On his last day as Union Finance Minister, shortly before driving down to 7, Race Course Road, to hand over his resignation personally to Prime Minister Manmohan Singh, Pranab Mukherjee emerged from North Block around 4 p.m. into the blistering sun, climbed onto a soap box and addressed the media, expressing his readiness to “embark on a new journey.”

But it was not an off-the-cuff statement: “I … feel a tinge of sentiment at the thought of leaving behind my life as a political activist, spanning over four decades. I will miss my colleagues in the Ministry of Finance,” Mr. Mukherjee said, reading from a prepared text, adding, “And I will also miss not being stopped while getting into my car and getting out of my car in front of the Ministry of Finance by you all.”

Recalling the “great distance” he had travelled from a “remote village” in Bengal, he said, “I know that not every decision I have taken might have been right. But I have taken those decisions always keeping in mind the simple and poor people I knew from my childhood.”

At 7, Race Course Road, he spent half an hour with the Prime Minister, a man with whom his relationship goes back to the days when the latter was Governor of the Reserve Bank and he was Union Finance Minister under another Prime Minister.

Dr. Singh’s letter accepting Mr. Mukherjee’s resignation was affectionate and gracious. “Our government owes a deep debt of gratitude to you for your invaluable contribution to its work over the last eight years,” the Prime Minister wrote, adding, “It is a testimony to your extraordinary abilities and your stature in public life that you have carried an onerous range of responsibilities with ease and accomplishment.”

Acknowledging that he and his Cabinet colleagues had benefitted from his “wise counsel on innumerable occasions,” he said they would all deeply miss his presence, while expressing confidence that the country would continue to benefit from his “wisdom, knowledge and decades of experience in public life.”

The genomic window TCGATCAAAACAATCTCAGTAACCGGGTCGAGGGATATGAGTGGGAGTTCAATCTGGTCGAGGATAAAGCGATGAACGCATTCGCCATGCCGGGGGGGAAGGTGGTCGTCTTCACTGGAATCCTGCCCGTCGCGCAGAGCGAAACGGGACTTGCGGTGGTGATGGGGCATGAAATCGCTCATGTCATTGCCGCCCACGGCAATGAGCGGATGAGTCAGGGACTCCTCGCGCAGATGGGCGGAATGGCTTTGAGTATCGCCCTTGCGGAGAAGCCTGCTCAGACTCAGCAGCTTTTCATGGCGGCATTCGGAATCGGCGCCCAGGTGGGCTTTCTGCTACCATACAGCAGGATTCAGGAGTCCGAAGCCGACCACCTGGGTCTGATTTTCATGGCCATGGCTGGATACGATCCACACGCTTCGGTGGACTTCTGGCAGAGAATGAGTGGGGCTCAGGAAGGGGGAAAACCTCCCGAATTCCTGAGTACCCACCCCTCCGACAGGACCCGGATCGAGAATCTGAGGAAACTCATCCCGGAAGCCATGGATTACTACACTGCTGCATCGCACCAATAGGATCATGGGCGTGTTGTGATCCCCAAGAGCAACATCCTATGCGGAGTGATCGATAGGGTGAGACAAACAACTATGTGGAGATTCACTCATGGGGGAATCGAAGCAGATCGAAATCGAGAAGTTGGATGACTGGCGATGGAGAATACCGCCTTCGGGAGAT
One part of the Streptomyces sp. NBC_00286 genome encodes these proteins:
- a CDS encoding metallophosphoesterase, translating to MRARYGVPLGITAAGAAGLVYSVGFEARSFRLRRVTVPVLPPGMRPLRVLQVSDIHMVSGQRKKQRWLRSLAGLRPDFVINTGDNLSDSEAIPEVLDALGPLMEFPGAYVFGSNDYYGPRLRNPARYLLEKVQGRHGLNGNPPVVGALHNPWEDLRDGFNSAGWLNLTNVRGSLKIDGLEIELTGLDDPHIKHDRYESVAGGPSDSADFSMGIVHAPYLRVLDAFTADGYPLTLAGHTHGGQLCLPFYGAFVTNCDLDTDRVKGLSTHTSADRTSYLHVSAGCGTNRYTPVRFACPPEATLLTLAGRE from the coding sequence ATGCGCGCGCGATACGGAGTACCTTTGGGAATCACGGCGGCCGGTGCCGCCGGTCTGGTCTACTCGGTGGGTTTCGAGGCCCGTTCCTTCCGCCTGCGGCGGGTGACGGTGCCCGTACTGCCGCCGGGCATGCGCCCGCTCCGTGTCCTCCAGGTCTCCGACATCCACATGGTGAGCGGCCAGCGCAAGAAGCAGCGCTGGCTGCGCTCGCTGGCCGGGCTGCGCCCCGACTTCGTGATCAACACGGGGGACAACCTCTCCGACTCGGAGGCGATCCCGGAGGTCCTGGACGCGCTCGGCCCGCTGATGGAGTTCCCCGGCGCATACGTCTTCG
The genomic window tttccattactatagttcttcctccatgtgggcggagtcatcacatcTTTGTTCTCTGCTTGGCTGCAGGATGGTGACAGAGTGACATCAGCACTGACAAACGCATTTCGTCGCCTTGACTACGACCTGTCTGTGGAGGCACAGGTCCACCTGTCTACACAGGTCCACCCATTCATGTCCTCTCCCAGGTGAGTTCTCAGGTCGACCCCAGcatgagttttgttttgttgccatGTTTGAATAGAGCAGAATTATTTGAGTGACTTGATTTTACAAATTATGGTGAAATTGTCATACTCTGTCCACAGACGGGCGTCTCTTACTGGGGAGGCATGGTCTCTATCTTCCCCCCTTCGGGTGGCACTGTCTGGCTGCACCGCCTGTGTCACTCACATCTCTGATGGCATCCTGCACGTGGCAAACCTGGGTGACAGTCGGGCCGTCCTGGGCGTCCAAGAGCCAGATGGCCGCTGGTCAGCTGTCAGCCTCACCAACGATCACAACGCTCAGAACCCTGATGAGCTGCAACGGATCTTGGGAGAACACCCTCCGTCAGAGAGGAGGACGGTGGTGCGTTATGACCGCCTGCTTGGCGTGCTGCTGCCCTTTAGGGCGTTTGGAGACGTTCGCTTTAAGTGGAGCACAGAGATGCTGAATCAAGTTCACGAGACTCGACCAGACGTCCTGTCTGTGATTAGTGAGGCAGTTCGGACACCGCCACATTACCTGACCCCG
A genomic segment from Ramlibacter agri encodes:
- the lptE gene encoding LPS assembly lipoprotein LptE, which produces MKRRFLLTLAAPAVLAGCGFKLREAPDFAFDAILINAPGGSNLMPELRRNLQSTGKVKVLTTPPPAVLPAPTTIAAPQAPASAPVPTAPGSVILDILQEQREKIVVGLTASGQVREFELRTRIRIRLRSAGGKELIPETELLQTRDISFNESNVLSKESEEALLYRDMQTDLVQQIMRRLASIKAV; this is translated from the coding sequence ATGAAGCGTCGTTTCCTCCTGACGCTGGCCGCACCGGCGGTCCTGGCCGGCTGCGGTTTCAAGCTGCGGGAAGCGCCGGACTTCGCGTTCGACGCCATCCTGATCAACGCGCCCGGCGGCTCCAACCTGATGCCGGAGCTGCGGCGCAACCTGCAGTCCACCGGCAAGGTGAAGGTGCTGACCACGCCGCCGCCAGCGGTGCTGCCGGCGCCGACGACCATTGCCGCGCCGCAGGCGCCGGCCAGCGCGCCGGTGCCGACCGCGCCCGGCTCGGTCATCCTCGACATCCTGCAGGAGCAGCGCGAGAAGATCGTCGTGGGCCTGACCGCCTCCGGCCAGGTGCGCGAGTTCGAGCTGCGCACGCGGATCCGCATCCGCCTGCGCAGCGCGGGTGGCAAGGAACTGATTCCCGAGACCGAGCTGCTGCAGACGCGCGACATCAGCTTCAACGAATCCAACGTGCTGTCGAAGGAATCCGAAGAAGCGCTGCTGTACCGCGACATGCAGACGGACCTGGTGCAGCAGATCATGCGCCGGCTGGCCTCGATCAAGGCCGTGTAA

Mr. Mukherjee and Dr. Singh were then joined by Union Minister of Parliamentary Affairs Pawan Kumar Bansal and Minister of State in the Prime Minister’s Office V. Narayanasamy to discuss some of the procedural elements of the presidential election: the Prime Minister also signed one of the 50 sets of nomination papers that will be required for the formal nomination slated for June 28 before Mr. Mukherjee sets forth on a countrywide campaign.

For the 76- year-old Pranab Mukherjee, the United Progressive Alliance’s Presidential candidate, his last day as a Minister of the Union began like any other — with a morning walk on the lawns of his 13, Talkatora Road residence and his customary puja.

But even though on Tuesday, there were no “official” meetings linked to the Finance Ministry over which he presided over for the last three-and-a-half years (all the real work was wound up on Monday), he kept his other appointments — with Gorkha Janmukti Morcha chief Bimal Gurung, Andhra Pradesh Governor E.S.L. Narasimhan and the controversial ex- Aligarh Muslim University Vice Chancellor P. K. Abdul Aziz who had come to know Mr Mukherjee after he had proposed a branch of AMU in West Bengal’s Murshidabad district — a project which is still stuck.

Mr. Gurung, who had come to seek Mr. Mukherjee’s counsel on whether to participate in the coming Gorkhaland Territorial Administration (GTA) elections, promised the backing of his MLAs in the West Bengal assembly to support Mr Mukherjee’s bid for the Presidency. Mr. Narasimhan, who also met Congress president Sonia Gandhi, briefed Mr. Mukherjee on the political situation in Andhra Pradesh, where the Telangana movement rages on even as the YSR Congress grows in strength in the rest of the state.

Through the day in North Block, Mr. Mukherjee met officials and members of his personal staff. As officials and journalists thronged the corridor leading to his office, a steady stream entered and left: group photographs were taken, while many journalists who came in to bid farewell even got friends to photograph them, standing next to Mr Mukherjee, on their cell phones.

The tone was nostalgic: Kaushik Basu recalled that when he was appointed as the Finance Minister’s Economic Adviser, he had been concerned that he may not be able to match the punishing hours Mr. Mukherjee kept as he himself was a late riser. But he was later reassured as Mr Mukherjee’s hours of work, he said, were from 10 am in the morning till midnight!

After he met the Prime Minister, Mr. Mukherjee drove home for one more meeting with members of his personal staff: in the evening he also received telephone calls from his well-wishers — these included Rashtriya Janata Dal chief Lalu Prasad and Janata Dal — United Sharad Yadav. He then went to the Congress War Room on Gurdwara Rakabganj Road to discuss the strategy for his election as President before returning home for dinner.

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